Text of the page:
The Posture of Innocence, day 43

in #writing9 months ago (edited)

Captain Lee, Mr. Black, and Commissioner Scott lay their plans, without knowing how Captain Lee's mighty grandmother is about to change those plans...

To get totally caught up on The Posture of Innocence, here are the prologue, day 1, day 2, day 3, day 3.5, day 4, day 4.5, day 5, day 5.5, day 6, day 7, day 7.5, day 8, day 9, day 9.5, day 10, day 10.5, day 11, day 11.5, day 12, day 12.5, day 13, day 13.5, day 14, day 15, day 16, day 16.5, day 17, day 18, day 19, day 19.5, day 20, day 20.5, day 21, day 22, day 22.5, day 23, day 23.5, day 24, day 24.5, day 25, day 25.5, day 26, day 26.5, day 27, day 27.5, day 28, day 28.5, day 29, day 29.5, day 30, day 30.5, day 31, day 31.5, day 32, day 32.5, day 33, day 33.5, day 34, day 34.5, day 35, day 35.5, day 36, day 36.5, day 37, day 37.5, day 38, day 38.5, day 39, day 39.5, day 40, day 40.5, day 41, day 41.5, day 42, and day 42.5!

After Captain Lee and Mr. Black returned with their warrant, they had a conference with Commissioner Scott. It was decided that the bail situation still needed to develop, because potentially Lieutenant Deadwood and other assassins operating in Officer Cadbury's stead still needed to be flushed out.

“The noise on the subject will start tomorrow morning,” the commissioner said, “and that ought to give time for us to watch all day – money is going to start to move to Francis Lofton and then to the assassins, and if we miss every flow except to Deadwood, we can trace it back when we get the rest of the assassins in hand.”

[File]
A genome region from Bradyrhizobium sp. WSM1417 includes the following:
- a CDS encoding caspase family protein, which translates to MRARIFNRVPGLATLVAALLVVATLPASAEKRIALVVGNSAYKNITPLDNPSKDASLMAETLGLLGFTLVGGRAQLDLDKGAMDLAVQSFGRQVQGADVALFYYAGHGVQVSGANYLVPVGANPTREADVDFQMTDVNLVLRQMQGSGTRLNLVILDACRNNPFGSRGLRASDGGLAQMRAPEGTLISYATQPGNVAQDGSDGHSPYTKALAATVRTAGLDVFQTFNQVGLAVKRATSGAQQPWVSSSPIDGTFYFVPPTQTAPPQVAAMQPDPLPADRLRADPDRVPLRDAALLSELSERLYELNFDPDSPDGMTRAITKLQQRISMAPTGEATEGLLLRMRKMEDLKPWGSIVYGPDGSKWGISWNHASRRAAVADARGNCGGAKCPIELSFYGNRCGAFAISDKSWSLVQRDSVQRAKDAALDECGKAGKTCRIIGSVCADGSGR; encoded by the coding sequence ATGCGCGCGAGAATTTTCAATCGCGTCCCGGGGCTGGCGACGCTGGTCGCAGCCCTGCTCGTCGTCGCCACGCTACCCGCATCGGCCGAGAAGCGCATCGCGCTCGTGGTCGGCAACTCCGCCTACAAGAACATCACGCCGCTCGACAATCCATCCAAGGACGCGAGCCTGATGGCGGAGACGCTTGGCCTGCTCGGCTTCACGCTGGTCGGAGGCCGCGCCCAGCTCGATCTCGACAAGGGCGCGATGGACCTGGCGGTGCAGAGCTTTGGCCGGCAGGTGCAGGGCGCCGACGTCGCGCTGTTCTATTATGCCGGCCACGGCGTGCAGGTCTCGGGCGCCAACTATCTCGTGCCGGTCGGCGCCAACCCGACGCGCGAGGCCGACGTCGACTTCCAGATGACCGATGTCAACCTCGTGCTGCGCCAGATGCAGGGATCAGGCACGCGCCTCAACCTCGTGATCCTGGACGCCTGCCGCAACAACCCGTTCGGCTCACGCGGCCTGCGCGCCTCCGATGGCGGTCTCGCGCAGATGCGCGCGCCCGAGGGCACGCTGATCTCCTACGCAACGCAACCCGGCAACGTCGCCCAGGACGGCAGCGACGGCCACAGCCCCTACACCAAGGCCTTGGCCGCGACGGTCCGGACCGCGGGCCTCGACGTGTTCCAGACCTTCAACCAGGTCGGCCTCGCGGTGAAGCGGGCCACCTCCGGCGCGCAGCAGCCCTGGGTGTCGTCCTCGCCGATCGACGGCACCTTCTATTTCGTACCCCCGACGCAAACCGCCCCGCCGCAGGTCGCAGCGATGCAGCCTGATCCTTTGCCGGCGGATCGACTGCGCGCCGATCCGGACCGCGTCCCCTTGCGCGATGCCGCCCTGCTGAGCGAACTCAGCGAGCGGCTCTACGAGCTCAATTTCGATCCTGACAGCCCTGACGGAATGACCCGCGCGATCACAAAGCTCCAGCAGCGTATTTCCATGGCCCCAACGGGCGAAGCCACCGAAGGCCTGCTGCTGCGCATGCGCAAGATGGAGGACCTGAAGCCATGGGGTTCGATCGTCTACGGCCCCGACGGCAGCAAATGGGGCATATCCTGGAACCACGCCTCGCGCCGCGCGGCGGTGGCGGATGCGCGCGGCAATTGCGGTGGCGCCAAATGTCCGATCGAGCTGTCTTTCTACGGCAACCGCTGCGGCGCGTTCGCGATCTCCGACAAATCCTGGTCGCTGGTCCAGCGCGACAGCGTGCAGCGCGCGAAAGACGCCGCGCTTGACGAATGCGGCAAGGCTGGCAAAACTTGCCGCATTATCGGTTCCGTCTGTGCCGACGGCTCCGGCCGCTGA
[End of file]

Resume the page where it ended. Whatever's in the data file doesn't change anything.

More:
“Maybe it's just Deadwood,” Mr. Black suggested. “How many more people at his low rank are living that far above their means?”

“Good point – but that means even a fifty percent down payment on him taking out fellow officers who know he'll be coming will be huge.”

“Unless,” Captain Lee said, “ they hire someone else for the job because their targets know he is coming. They may be using him to just watch and be a decoy, but will hand the job to someone else – while they are worrying about him, the attempt will come from another direction.”

“Do we suppose he knows that he may be demoted?” Commissioner Scott said.

“No, we do not,” Captain Lee said, “based on the fact that he still is planning to spend large sums of money on a new personal project, according to information I have received.”

“Still, a huge sum of money must soon move – the key is watching Francis Lofton,” Mr. Black said.

“He is being watched,” Captain Lee said. “Lightfoot and Carter have now been assigned during the day, and Jorgen and Dell on the night shift.”

“Who do you have slated to grab Lofton in the end, Captain Lee?”

“Longstreet and Anderson. We do not anticipate that he will put up any resistance.”

“All right. 12 hours until things really start to pick up.”

Or, so the commissioner thought, not knowing how Selene Slocum-Lofton was working her contacts...